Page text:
The first time I went X-country skiing was with the first-X. Our marriage was over, but we hadn’t divorced each other or even faced the reality. He was a terrible husband who hit and kicked me from time to time, but we got married young and never sought the help we needed. I was in graduate school in Denver and he, believing I would use his money to get my MA in English and then leave him (because an MA in English leads to SO MANY lucrative careers), left me for grad school in Laramie at the University of Wyoming. Up in that wild and woolly world, he started X-country skiing. When I went up to spend a weekend, he rented me skis and took me to the Medicine Bows west of Laramie.

I hated it like I’d never hated any sport before. I don’t know if it was just that I didn’t know how or the company I was with, but I ended up soaked to the skin (back then long johns were cotton waffle weave = sponge).

I vowed never to do it again.

A few years later I read about “skinny skis” in Outside Magazine and it struck a spark. I decided it might be fun if I had lessons. I found lessons in the flyer for Denver Free University and signed up. I bought skis from the LLBean Catalog (Karhu Bear Claws fish-scale skis) poles, boots and the bindings — 3 pin bindings — came with the whole thing. Strangely, the day they arrived, my X showed up at my apartment. His new wife was visiting friends and he decided to visit me. We had three or four such visits over the years and I saw — and he saw — that it probably should have worked. We just didn’t know how. I’ve known him since the 9th grade.

The first class met in a classroom and the teacher was great. He was friendly, passionate about X-country skiing. When the actual DAY came, we all got in a big Chevy Suburban and headed up to Devils Thumb Ranch over Berthoud pass and more or less across the street from Winter Park Ski Area. Devils Thumb Ranch is pretty fancy now, but back in the late 1970s it was a big one story wood and log building with a few motel rooms, a kitchen and a dining room. Out the back was a deck, a “bunny slope” where little kids could learn to downhill ski and a rental area. Behind it were miles of X-country trails, none of which were groomed trails (I never saw groomed trails until I moved here in 2014) but all of which were well marked. The trails wound around meadows, through aspen groves and pine clusters.

It was a crystalline clear Colorado mountain winter day with ice crystals in the sky and virgin snow everywhere. The teacher took us through exercises so we got used to the skis. We played tag running with those boards on our feet, falling, laughing and learning. Best class of my LIFE. Then we skied. We learned to kick and glide, how to do a stem turn and even had the chance to try the beautiful and classic telemark turn.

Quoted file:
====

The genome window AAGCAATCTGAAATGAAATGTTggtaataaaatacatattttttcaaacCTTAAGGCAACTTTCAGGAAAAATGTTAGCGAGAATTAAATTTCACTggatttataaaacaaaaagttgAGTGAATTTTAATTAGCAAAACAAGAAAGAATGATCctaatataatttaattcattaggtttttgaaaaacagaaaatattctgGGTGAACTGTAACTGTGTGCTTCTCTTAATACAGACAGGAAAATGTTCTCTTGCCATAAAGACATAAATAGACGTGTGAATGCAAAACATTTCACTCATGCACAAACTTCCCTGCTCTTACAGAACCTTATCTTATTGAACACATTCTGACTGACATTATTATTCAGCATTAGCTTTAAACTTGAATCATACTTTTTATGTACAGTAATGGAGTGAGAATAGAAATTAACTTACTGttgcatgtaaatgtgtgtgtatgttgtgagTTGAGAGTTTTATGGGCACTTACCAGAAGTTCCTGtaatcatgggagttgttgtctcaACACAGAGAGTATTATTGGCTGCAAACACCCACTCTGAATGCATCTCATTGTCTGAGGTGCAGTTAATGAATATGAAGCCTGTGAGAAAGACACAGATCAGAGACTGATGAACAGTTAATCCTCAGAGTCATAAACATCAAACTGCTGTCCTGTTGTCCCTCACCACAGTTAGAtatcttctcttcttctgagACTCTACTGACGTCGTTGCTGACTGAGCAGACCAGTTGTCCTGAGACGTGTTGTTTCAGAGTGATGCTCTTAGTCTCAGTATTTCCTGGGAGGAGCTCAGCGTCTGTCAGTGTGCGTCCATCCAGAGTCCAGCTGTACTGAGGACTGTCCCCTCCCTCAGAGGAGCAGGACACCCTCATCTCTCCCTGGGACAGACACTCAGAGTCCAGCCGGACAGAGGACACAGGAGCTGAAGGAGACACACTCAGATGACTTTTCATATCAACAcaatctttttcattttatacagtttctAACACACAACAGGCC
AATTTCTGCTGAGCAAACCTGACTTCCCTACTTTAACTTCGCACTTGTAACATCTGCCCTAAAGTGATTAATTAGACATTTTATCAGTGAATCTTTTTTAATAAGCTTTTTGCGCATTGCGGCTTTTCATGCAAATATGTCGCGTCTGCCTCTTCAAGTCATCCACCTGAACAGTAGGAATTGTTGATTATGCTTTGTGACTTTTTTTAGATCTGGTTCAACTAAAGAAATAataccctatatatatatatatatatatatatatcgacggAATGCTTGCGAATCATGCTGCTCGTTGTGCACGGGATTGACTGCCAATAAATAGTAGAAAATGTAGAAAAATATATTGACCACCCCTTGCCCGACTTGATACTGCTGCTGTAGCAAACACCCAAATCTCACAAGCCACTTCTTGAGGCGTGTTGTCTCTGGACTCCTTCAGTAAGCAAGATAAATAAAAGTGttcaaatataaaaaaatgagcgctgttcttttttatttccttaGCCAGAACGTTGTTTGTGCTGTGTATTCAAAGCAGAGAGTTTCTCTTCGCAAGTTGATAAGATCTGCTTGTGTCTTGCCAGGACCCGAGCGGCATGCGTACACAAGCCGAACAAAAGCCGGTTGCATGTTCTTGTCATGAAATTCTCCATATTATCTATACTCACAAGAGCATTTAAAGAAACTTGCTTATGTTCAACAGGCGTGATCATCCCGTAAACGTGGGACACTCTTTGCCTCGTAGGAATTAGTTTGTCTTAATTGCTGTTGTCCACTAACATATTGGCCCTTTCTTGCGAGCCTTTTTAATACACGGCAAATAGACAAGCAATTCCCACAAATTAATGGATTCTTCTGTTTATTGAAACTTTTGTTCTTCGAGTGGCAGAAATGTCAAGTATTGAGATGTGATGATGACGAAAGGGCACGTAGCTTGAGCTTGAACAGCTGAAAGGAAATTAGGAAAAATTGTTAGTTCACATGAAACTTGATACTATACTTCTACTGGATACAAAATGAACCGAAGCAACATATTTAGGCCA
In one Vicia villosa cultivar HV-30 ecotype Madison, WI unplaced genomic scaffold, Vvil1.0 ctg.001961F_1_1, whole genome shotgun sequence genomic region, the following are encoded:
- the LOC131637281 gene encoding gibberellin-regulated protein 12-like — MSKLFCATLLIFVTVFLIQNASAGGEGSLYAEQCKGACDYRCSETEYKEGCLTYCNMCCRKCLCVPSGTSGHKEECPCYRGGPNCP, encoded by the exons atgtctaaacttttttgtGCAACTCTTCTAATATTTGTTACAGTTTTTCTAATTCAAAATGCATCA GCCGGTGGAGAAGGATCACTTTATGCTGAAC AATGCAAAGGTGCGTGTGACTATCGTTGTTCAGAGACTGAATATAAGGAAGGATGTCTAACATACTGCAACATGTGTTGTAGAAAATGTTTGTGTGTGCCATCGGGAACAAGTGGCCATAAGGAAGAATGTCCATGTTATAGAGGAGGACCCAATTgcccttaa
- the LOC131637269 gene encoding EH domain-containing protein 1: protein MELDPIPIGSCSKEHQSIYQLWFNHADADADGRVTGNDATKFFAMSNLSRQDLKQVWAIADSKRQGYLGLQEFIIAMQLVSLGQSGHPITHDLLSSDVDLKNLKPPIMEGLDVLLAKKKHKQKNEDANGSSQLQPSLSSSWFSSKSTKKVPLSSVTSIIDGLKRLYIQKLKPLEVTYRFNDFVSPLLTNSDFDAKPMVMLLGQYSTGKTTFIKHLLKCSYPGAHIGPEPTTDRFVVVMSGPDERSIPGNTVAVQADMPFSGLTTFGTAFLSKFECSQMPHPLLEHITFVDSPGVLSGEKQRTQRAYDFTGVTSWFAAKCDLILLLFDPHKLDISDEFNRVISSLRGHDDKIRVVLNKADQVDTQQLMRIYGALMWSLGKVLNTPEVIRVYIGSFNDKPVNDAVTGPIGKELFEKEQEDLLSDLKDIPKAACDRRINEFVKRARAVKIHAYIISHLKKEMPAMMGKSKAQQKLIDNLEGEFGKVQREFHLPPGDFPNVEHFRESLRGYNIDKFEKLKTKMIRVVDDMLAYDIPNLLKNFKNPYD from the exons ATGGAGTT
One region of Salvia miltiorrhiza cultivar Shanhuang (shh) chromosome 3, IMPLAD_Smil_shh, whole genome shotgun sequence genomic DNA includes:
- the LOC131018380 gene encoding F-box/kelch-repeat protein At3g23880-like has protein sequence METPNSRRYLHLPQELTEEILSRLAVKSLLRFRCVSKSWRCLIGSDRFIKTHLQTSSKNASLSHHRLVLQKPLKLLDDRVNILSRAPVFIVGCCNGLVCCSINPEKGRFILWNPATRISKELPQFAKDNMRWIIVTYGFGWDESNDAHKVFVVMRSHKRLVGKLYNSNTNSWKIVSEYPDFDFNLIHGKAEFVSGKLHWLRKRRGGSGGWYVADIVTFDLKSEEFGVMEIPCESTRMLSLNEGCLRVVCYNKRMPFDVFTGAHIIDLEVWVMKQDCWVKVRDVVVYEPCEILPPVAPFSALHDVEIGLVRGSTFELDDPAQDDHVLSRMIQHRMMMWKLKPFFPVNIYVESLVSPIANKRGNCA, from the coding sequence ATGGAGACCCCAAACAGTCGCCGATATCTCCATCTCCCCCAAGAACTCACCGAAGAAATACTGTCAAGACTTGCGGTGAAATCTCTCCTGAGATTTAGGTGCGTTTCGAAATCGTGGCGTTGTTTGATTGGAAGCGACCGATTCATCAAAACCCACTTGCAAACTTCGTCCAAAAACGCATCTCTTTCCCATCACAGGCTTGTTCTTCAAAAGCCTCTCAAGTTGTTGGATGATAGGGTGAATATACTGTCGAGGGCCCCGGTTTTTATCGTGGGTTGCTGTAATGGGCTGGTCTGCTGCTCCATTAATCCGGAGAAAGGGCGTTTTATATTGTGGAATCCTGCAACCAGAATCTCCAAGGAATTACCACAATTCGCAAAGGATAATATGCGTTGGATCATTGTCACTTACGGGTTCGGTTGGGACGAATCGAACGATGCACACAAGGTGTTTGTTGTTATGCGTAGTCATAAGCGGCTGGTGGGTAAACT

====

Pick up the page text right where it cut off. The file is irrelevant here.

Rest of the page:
My dreams started there. The next class was in the Indian Peaks Wilderness Area where I loved to hike in summer. That was the day I met the Good-X, but that’s not what this post is about. The snow was front range snow which isn’t really easy for me to describe other than to say it had been through more changes than the holy snow at Devils Thumb Ranch had been. It was a wonderful day.

I wanted to go all the time, and began experiencing the reality that most people I knew didn’t want to go all the time and NONE of them wanted to X-country ski. It wasn’t “cool” and it wasn’t fast. Most people thought Nordic skiing was just walking around in snow, but it’s so much more than that and it CAN be fast. Most of all, it can take a person into the “real” mountains away from the crowds. I’d been reading A Moveable Feast in which Hemingway decries ski lifts and lauds the times when people were strong skiers because they had to make their way up the mountain under their own power. I thought getting up the mountain under my own power was the definition of cool.

So, one Sunday morning I got up, looked at my 1970 VW bug with its low-tech ski rack (basically giant rubber bands stretched against a frame that held onto the car with hooks that went inside the doors) and thought, “Fuck it. I’m going to ski to *Lost Lake.” I got dressed (I had learned about wool long johns by then), put my precious Karhu skis in the rack and headed to Boulder, then up Boulder Canyon to Nederland, to the Fourth of July Campground and parked as far up the road as it was safe to park. VW bugs had very high clearance. I took my skis off the roof, put them on and headed up the mountain.

I’d hiked this trail dozens of times. I knew it well. At first it’s essentially a gravel road that turns into a stream in spring. It goes past a ghost town and an old campground. After the road, there’s a trail head and soon the trail goes up very quickly, does a little turn and then a person is on the main trail which is a steady climb, part of it up an old corduroy mining road. It runs beside then crosses a stream over a small waterfall. A little while later, there’s a fork — go straight to several glacial lakes or up to Devils Thumb. Turn left, Lost Lake, the lowest of this cluster of glacial lakes.

I made my turn and skied the sweet flat trail to the lake which was frozen and covered with snow. The mountains that held the lake as a cup holds tea were too steep to hold any snow themselves and the tracks of small avalanches were apparent on the eastern slopes.

There wasn’t much to do up there when it came to it. The main event was getting there. I drank some water, ate a granola bar, considered my adventure and turned around. The only challenge of the experience was getting down the steep little bit at the beginning of the trail, but I did it. I loaded my skis back on the top of my VW Bug and headed home to Denver.

It was my fourth time on X-country skis.

That winter there were more experiences on my skinny skis. My neighbor (guy in the photo above) and I headed up to Devils Thumb ranch one Saturday and had a blast that included me falling forward into four feet of snow and burying my arms. I laughed so hard I couldn’t get up. My friend came whizzing by, saw me, cracked up and nearly hit a tree before he crashed. BUT it also happened that day that in the stillness of the snowy forest a jay ate a bit of granola from my hand. I lived in momentary hope that this neighbor — newly moved into the apartment across the hall — would want to go ALL THE TIME but he didn’t. It was the first lesson I had that guys will do stuff with you not because they like what you’re doing but because they have a condom in their wallet. Dark times. 😉